by BAR executive editor Glen Ford
Americans have for so long pretended that Arab nationalism is dead, their corporate media fail to recognize an Arab nationalist rebellion when it breaks out in front of their noses. Arab nationalism is more dangerous than Islamist politics to U.S. imperial hegemony, because “the path to mass mobilization can be direct and democratic, as evidenced by the spread of the Pan-Arab conflagration from the spark in Tunisia only weeks ago.”
The Arab Nationalist Reawakening in Egypt and Beyond
by BAR executive editor Glen Ford
“Washington cannot tolerate a popular nationalist regime in power in Egypt.”
Both the United States and Hosni Mubarak’s regime seek “stability” for Egypt – by which they mean continuity of grotesque social and economic inequalities, institutionalized thievery and perpetual subservience to U.S. imperialism and Israeli terror. The current “revolution” – the people’s own word for what is occurring – seeks to destabilize the oppressive and humiliating status quo, and thereby make human dignity and hope possible.
To preserve the stability of his comprador regime, which has made itself indispensable to U.S. imperial strategies in the region, Mubarak threatens to plunge Egypt into chaos – to make the society scream. His huge police force, a portion of which appeared to have disintegrated in last week’s test of wills with the people, now roams Cairo, spreading mayhem in order to justify the return of the police state, while a mobilized people attempt to preserve neighborhood order and safety against Mubarak’s roving bands.
If the world is turned upside down, there must be a revolution going on. But, what kind?
The Tunisian, Egyptian, Jordanian, and other risings are a reawakening of Arab nationalism, the viral force that dictatorships like Mubarak’s are paid billions yearly to suppress. Like all nationalisms, the Arab variety demands that there be a collective response to the hurts and insults committed against the Arab Nation, and the attainment of a justice that is worthy of the people. Arab nationalism is anathema to U.S. imperialism, and cannot long coexist with an aggressive, racist and expansionist Zionism whose very presence in the region represents humiliation and defeat and an absence of justice.
“Mubarak threatens to plunge Egypt into chaos – to make the society scream.”
Arab nationalism is more dangerous to imperial hegemony than Islamist politics – which is why the Americans and Israelis encouraged the rise of Islamism as a counterweight to Arab nationalism and secular left movements. Arab nationalism requires no imams or other intermediaries or experts to justify collective action in service of the people. The path to mass mobilization can be direct and democratic, as evidenced by the spread of the Pan-Arab conflagration from the spark in Tunisia only weeks ago.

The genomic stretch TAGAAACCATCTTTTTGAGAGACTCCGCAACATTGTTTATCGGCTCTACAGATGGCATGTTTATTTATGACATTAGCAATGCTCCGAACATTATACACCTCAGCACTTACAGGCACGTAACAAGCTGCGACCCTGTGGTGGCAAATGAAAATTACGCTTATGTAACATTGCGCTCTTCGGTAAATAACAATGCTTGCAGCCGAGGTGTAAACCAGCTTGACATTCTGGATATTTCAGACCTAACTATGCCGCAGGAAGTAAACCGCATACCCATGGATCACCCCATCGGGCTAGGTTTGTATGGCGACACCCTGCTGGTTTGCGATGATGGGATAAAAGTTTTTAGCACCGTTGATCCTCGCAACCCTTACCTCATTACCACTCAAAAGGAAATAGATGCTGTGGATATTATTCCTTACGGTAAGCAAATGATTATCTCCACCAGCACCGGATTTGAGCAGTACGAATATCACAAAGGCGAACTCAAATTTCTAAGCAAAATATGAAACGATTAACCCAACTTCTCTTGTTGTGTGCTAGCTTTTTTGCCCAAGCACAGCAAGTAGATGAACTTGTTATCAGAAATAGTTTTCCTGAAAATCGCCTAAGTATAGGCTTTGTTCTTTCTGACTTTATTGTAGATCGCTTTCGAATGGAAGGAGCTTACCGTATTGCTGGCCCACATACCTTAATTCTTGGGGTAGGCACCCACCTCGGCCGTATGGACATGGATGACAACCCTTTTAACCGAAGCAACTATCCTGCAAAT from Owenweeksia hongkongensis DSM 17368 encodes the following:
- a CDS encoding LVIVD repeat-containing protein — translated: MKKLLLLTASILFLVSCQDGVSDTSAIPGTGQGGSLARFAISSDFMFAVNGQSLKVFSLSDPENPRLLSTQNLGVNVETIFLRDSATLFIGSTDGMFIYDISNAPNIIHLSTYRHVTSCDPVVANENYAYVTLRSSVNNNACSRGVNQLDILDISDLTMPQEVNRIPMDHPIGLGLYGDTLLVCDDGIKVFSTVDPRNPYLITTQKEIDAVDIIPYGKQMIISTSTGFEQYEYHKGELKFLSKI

The Arab nationalist rebellion is centered on American-backed regimes in Egypt, Tunisia and Jordan because U.S. imperialism is the main impediment to the Arab people’s national aspirations in their respective countries and the world. The “strongman” works for the Americans, not the Arabs – and therefore, indirectly, the Israelis. Although the Left has been repeatedly crushed in the Arab world over the decades, Arab nationalism is embedded in the various countries’ identities and cannot be permanently suppressed.
That’s why Washington cannot tolerate a popular nationalist regime in power in Egypt, the largest Arab country and irreplaceable imperial and Zionist ally. If Egypt escapes the control of a comprador, imperial-subservient, anti-nationalist regime, the whole American position in the region unravels. Washington is desperate that some form of gangster order prevail, even if that means a “Tiananmen” Square”-like solution.
“Arab nationalism is embedded in the various countries’ identities and cannot be permanently suppressed.”
As this is written, Mubarak’s shadowy non-uniformed forces have been unleashed on the protestors in Cairo’s Tahrir Square. It is widely understood that the Egyptian military is key to the immediate situation. But, which military? The army of Mubarak’s politician-businessman generals, who have become integral cogs in the American imperial machine, the main recipients of U.S. “aid,” who have seized executive positions in profitable military enterprises and created a community outside of general Egyptian society, much like the gated communities of the newly-rich? Or the mass army of half a million men, drawn from a population where 40 percent of the people subsist on less than $2 a day, an army whose relatives and friends are gathered in Tahrir Square and other centers of resistance in Alexandria, Suez and upper Egypt? Or, the army of junior officers whose Arab nationalism recoils at the regime’s alliance with their people’s enemies?
Had Mubarak’s generals not feared crossing the Arab nationalist patriotism of their own soldiers and junior officers, the popular rebellion would have been crushed by tanks before now.
If the people’s revolution were to be joined by a popular people’s army, Egypt would rock the Arab world and beyond, and bring about a much swifter demise of U.S. imperialism, the pan-Earth enemy.
BAR executive editor Glen Ford can be contacted at [email protected].